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version requirements opinion hosting project support

Link: http://blog.ircmaxell.com/2014/12/on-php-version-requirements.html

Fabian Schmengler:
Why I Am Actively Going to Drop PHP 5.3 Compatibility
December 11, 2014 @ 12:15:30

In a recent post to his site Fabian Schmengler has proposed a PHP 5.3 "Death March" in an effort to try to drop PHP 5.3 compatibility for applications and encourage the growth of PHP 5.4 and beyond.

An alarming large amount of websites still runs on PHP 5.3, which does not get updated anymore since 2014/08/14, after one year of "security only" support. In other words, the next critical security hole will only be fixed for versions above 5.4. By the way, active development of the PHP 5.4 branch was discontinued on 2014/09/14. it's already in the "security only" phase. On 2014/08/28, PHP 5.6 has been released, on 2013/06/20, almost 1.5 years ago, PHP 5.5. So, by now, in the year 2014 everybody should work on PHP 5.5, right? [...] Almost half of the Alexa Top 1M Sites that run on PHP, state the version 5.3, ca. one quarter even 5.2, which is not supported since Jan. 2011. PHP 5.2.17 even is the most used patch version in this statistic.

He goes through some of the thinks might be contributing to this drag in adoption including the slow migration of official Linux distribution packages and the incompatibility of applications and frameworks with newer PHP versions. He makes a few suggestions of what different groups can do to help the cause - developers, project managers and hosting companies. He provides a list of things that are either deprecated in 5.4 or have been completely removed.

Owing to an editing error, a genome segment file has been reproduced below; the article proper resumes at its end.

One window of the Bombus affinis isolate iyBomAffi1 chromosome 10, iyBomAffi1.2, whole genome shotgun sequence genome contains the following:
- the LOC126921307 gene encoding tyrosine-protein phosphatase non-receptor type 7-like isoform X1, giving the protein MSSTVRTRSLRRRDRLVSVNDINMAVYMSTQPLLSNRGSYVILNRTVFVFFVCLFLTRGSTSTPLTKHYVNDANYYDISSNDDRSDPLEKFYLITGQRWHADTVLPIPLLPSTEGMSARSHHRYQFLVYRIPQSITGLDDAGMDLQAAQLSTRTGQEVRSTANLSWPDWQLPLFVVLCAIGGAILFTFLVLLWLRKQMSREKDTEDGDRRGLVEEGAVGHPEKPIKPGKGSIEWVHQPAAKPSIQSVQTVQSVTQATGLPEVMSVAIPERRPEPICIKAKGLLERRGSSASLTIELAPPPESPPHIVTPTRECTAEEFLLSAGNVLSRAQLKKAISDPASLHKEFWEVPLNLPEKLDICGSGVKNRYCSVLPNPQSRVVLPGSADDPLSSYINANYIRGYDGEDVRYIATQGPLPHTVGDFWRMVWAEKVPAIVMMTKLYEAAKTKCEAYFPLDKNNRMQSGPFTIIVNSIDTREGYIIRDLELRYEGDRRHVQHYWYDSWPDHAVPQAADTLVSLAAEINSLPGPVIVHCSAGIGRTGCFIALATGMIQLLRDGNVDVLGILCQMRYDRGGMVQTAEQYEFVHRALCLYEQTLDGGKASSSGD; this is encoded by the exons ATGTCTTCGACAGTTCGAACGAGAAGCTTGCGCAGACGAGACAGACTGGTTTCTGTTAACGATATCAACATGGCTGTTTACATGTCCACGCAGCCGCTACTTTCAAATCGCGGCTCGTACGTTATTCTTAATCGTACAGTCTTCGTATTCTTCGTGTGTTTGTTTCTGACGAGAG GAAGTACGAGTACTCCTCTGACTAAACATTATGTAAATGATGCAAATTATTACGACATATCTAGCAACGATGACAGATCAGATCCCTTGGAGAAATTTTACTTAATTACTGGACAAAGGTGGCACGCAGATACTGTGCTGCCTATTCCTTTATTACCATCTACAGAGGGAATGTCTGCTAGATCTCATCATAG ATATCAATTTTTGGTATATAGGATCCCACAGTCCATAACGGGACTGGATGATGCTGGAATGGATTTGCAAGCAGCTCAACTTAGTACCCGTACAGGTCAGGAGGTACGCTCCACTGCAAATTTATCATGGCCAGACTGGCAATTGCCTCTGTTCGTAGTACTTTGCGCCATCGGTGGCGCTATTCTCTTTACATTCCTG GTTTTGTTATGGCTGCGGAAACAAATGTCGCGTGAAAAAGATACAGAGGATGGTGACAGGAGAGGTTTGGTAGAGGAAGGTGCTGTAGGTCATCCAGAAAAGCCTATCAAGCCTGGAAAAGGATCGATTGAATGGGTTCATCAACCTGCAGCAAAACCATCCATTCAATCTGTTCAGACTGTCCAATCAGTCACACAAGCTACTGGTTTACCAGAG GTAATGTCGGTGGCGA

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php53 php54 support compatibility drop

Link: http://www.schmengler-se.de/en/2014/11/why-i-am-actively-going-to-drop-php-5-3-compatibility/

Kevin Dunglas:
PHP 7 Introducing a domain name validator and making the URL validator stricter
November 28, 2014 @ 09:45:19

In his latest post Kevin Dunglas has released information about a patch for URL filtering that aims to bring more validation and functionality to the pre-existing filter_var functionality.

Until now, there was no PHP's filter validating that a given a string is a valid domain name (or hostname). Worst, FILTER_VALIDATE_URL was not fully enforcing domain name validity (this is mandatory for schemes such as http and https) and was allowing invalid URLs. FILTER_VALIDATE_URL was also lacking IPv6 host support.

His patch introduces support for domain validation rules more strict to what the RFC defines and includes IPv6 support. There's a few code examples included in the post showing the new support. He points out that there's still some things that aren't supported yet, like internationalized domains, but there's future plans for it.

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php7, filtervar, filter, url, domain, patch, support

Link: http://dunglas.fr/2014/11/php-7-introducing-a-domain-name-validator-and-making-the-url-validator-stricter/

PHP.net:
New Supported Versions Timeline Page
October 29, 2014 @ 11:18:40

The PHP.net website has introduced a new feature to help make it a bit clearer which versions of PHP are supported and which have reached their end-of-life mark. This new Supported versions page off the main site provides listings of currently supported versions and graphical timelines of past (and future) support milestones.

Each release branch of PHP is fully supported for two years from its initial stable release. During this period, bugs and security issues that have been reported are fixed and are released in regular point releases. After this two year period of active support, each branch is then supported for an additional year for critical security issues only. Releases during this period are made on an as-needed basis: there may be multiple point releases, or none, depending on the number of reports.